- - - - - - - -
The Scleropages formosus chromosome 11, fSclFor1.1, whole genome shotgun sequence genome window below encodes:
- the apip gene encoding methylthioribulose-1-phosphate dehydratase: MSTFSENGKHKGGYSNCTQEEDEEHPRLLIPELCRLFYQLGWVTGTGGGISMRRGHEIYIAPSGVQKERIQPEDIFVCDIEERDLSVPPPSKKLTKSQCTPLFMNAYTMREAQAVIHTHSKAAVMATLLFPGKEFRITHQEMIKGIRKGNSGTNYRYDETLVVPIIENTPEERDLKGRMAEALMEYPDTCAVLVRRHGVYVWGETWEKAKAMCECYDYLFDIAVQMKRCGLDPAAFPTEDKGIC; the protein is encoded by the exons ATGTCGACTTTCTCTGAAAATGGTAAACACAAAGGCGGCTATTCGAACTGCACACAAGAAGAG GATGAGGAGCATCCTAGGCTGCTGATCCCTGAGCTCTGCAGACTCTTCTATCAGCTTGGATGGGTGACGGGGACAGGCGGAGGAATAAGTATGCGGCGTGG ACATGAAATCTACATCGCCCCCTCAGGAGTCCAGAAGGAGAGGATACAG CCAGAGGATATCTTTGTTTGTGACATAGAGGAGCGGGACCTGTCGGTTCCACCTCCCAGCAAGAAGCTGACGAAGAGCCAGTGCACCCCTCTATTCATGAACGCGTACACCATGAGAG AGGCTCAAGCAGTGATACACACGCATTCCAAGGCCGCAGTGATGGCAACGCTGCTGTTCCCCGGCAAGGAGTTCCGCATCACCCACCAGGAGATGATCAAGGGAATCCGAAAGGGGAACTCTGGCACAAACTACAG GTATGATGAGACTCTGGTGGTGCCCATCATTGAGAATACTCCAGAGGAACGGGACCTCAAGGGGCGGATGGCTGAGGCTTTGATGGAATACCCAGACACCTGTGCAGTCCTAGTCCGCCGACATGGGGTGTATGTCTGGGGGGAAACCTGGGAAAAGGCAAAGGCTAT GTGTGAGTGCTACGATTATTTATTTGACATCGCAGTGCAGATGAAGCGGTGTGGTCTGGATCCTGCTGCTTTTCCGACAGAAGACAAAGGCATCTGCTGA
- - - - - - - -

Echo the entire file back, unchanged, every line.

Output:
The Scleropages formosus chromosome 11, fSclFor1.1, whole genome shotgun sequence genome window below encodes:
- the apip gene encoding methylthioribulose-1-phosphate dehydratase: MSTFSENGKHKGGYSNCTQEEDEEHPRLLIPELCRLFYQLGWVTGTGGGISMRRGHEIYIAPSGVQKERIQPEDIFVCDIEERDLSVPPPSKKLTKSQCTPLFMNAYTMREAQAVIHTHSKAAVMATLLFPGKEFRITHQEMIKGIRKGNSGTNYRYDETLVVPIIENTPEERDLKGRMAEALMEYPDTCAVLVRRHGVYVWGETWEKAKAMCECYDYLFDIAVQMKRCGLDPAAFPTEDKGIC; the protein is encoded by the exons ATGTCGACTTTCTCTGAAAATGGTAAACACAAAGGCGGCTATTCGAACTGCACACAAGAAGAG GATGAGGAGCATCCTAGGCTGCTGATCCCTGAGCTCTGCAGACTCTTCTATCAGCTTGGATGGGTGACGGGGACAGGCGGAGGAATAAGTATGCGGCGTGG ACATGAAATCTACATCGCCCCCTCAGGAGTCCAGAAGGAGAGGATACAG CCAGAGGATATCTTTGTTTGTGACATAGAGGAGCGGGACCTGTCGGTTCCACCTCCCAGCAAGAAGCTGACGAAGAGCCAGTGCACCCCTCTATTCATGAACGCGTACACCATGAGAG AGGCTCAAGCAGTGATACACACGCATTCCAAGGCCGCAGTGATGGCAACGCTGCTGTTCCCCGGCAAGGAGTTCCGCATCACCCACCAGGAGATGATCAAGGGAATCCGAAAGGGGAACTCTGGCACAAACTACAG GTATGATGAGACTCTGGTGGTGCCCATCATTGAGAATACTCCAGAGGAACGGGACCTCAAGGGGCGGATGGCTGAGGCTTTGATGGAATACCCAGACACCTGTGCAGTCCTAGTCCGCCGACATGGGGTGTATGTCTGGGGGGAAACCTGGGAAAAGGCAAAGGCTAT GTGTGAGTGCTACGATTATTTATTTGACATCGCAGTGCAGATGAAGCGGTGTGGTCTGGATCCTGCTGCTTTTCCGACAGAAGACAAAGGCATCTGCTGA